The accolades keep coming for some 2008 EWA contest winners. Blake Morrison and Brad Heath of USA Today took top honors in the 2009 Casey Medals for Meritorious Journalism. "The Smokestack Effect: Toxic Air and America’s Schools" tied for first place for projects/series having a 200,000 plus circulation. At EWA’s meeting in Washington, D.C. in April, Heath and Morrison won the Fred M. Hechinger Grand Prize for Distinguished Education Reporting. Also notable is New York Times editor Paul Tough tying for runner-up in the radio category in Casey’s contest. Tough gave a thoughtful speech on his reporting of Whatever It Takes: Geoffrey Canada's Quest to Change Harlem and America at EWA’s annual meeting this spring.
Thomas Toch is the new executive director of the Association of Independent Schools of Greater Washington. Most recently Toch served as the co-director of Education Sector, an independent think tank in Washington, D.C. In the 1980s, he helped to launch Education Week and spent a decade as a senior education correspondent at U.S. News and World Report.
Jobs, Upcoming Workshops
The Poynter Institute is sponsoring a "Copy Editing in a Multimedia World" seminar Aug. 31 through Sept. 4. For more information, http://www.poynter.org/seminar/seminar.asp?id=5018&catid=
Teaching Tolerance is seeking a curriculum designer to join its editorial team. A project of the Southern Poverty Law Center, the magazine is looking for a curriculum designer who can create short, easy-to-implement lesson plans that are standards-based, and age- appropriate. Candidates should have a passion for social justice and experience designing curriculum for the K-12 classroom across academic subject areas and grade levels. If interested, send cover letter, resume, and three samples of lessons or unit plans to: Human Resources, Southern Poverty Law Center, 400 Washington Ave., Montgomery, AL 36104. Electronic applications may be sent to email@example.com.
Education Week is sponsoring about the high school dropout crisis July 7 at 2p.m. Go here to sign up . One of the speakers is John Bridgeland of Civic Enterprises, who also spoke at EWA's annual conference in May.
The McCormick Foundation is sponsoring a specialized reporting institute covering Chicago’s 2016 summer Olympics bid. Deadline: Aug. 7. For more information visit, http://www.communication.depaul.edu/Notifications/Events/McCormick.html
From the Beat
Tim Darragh and Steve Esack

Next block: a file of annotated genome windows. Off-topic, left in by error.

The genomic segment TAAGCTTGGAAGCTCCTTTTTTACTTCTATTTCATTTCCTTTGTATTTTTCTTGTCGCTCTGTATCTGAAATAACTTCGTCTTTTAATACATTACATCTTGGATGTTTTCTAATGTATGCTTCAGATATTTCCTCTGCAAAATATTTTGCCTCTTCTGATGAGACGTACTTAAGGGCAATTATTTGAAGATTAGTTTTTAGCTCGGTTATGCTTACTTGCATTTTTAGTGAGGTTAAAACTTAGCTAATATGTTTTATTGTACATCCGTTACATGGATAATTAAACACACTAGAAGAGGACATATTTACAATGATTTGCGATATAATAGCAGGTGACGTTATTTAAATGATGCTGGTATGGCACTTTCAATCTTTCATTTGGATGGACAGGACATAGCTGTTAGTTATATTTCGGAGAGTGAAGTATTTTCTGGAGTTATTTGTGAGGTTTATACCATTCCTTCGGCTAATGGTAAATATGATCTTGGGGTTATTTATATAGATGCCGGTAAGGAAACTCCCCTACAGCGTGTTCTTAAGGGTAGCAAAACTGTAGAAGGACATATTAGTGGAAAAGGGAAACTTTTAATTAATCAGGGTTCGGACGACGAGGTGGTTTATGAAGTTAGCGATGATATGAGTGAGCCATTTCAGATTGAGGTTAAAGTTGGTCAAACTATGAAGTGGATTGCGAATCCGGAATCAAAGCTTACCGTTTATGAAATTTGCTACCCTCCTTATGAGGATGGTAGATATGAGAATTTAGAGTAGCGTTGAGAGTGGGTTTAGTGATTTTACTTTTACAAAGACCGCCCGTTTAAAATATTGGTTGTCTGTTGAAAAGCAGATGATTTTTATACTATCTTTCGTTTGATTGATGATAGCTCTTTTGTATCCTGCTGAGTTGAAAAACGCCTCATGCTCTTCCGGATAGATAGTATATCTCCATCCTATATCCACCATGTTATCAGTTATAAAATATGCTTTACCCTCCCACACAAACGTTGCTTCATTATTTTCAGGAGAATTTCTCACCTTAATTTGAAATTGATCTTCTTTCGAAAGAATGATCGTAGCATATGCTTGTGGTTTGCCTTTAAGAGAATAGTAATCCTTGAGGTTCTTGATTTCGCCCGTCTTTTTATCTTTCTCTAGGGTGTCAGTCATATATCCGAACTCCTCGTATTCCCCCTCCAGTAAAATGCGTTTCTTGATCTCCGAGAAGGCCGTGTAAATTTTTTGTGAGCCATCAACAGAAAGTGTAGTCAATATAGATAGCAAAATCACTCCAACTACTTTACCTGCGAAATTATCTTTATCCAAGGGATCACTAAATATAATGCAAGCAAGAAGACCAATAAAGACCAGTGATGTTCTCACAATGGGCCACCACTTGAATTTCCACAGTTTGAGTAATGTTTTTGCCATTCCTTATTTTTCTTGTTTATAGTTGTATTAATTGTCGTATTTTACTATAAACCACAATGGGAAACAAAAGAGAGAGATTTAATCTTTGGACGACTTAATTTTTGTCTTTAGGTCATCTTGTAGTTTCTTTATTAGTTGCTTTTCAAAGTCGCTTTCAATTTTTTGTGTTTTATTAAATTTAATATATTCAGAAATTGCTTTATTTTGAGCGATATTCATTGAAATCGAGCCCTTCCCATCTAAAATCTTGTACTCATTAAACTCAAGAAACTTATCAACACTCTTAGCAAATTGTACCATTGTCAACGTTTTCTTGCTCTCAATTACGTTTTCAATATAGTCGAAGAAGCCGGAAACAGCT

The Morning Call
In 2003, the Bethlehem Area School District was a dozen years and $93 million into renovating every one of its school buildings but had yet to tackle the most expensive projects -- construction of a new Broughal Middle School and renovations at Freedom and Liberty high schools. First in a four part series.
Two students, two schools -- 20 miles and a world apart
Los Angeles Times
Meet Kyle Gosselin and Henry Ramirez. Kyle attends La Ca�ada High; Henry was at South L.A.'s Jefferson High before moving to Texas. Their backgrounds may be worlds apart, but their dreams are similar.
Students Without Borders
A team of very smart teenagers has set out to discover ways that maggots might make the world a better place. Two are from Loudoun County. Two live more than 9,000 miles away in Singapore.
Where They Are, Why They're Gone: Three 9th Grade Dropouts
Chicago Public Radio
About 12,000 kids drop out of school in Chicago every year. At Robeson High School, a special project this year has tried to keep freshmen on course to graduate. Despite that, students have slipped away—they’ve stopped coming to school for a whole variety of reasons. Once they’re gone, the chances that anyone will find them are slim. This a part of an ongoing series.
Where AP teachers go to learn what they teach
St. Petersburg Times
Twenty-six high school teachers stood with straws in mouths and spoons at the ready. Bowls of M&Ms rainbowed before them. Pretend the M&Ms are fish, the instructor said, and pretend the straws are fishing poles.
The teachers sucked up the M&Ms with the straws. They scrapped for them with the spoons. As the candy disappeared, a lesson about regulation and natural resources took its place. This is what Advanced Placement teachers do when they step away from the front lines of an education revolution.
Please send your best stories and member news to Mesha Williams at firstname.lastname@example.org.
Dale Mezzacappa, president, Public School Notebook; Tanya Schevitz, vp/actives, free lance reporter; Marie Groark, vp/associates, Bill and Melinda Gates Foundation; Stephanie Banchero, secretary, on leave from Chicago Tribune; Richard Whitmire, immediate past president, freelancer; Kathryn Baron, Warren Institute on Race and Diversity; John Merrow, Learning Matters, Inc.; Linda Lenz, Catalyst; Rodney Ferguson, Lipman Hearne, Inc.; Cornelia Grumman, First Five Years Fund; Elizabeth Green, Gotham Schools.org; Scott Elliott, Dayton (Ohio) Daily News; Kent Fischer, GMMB.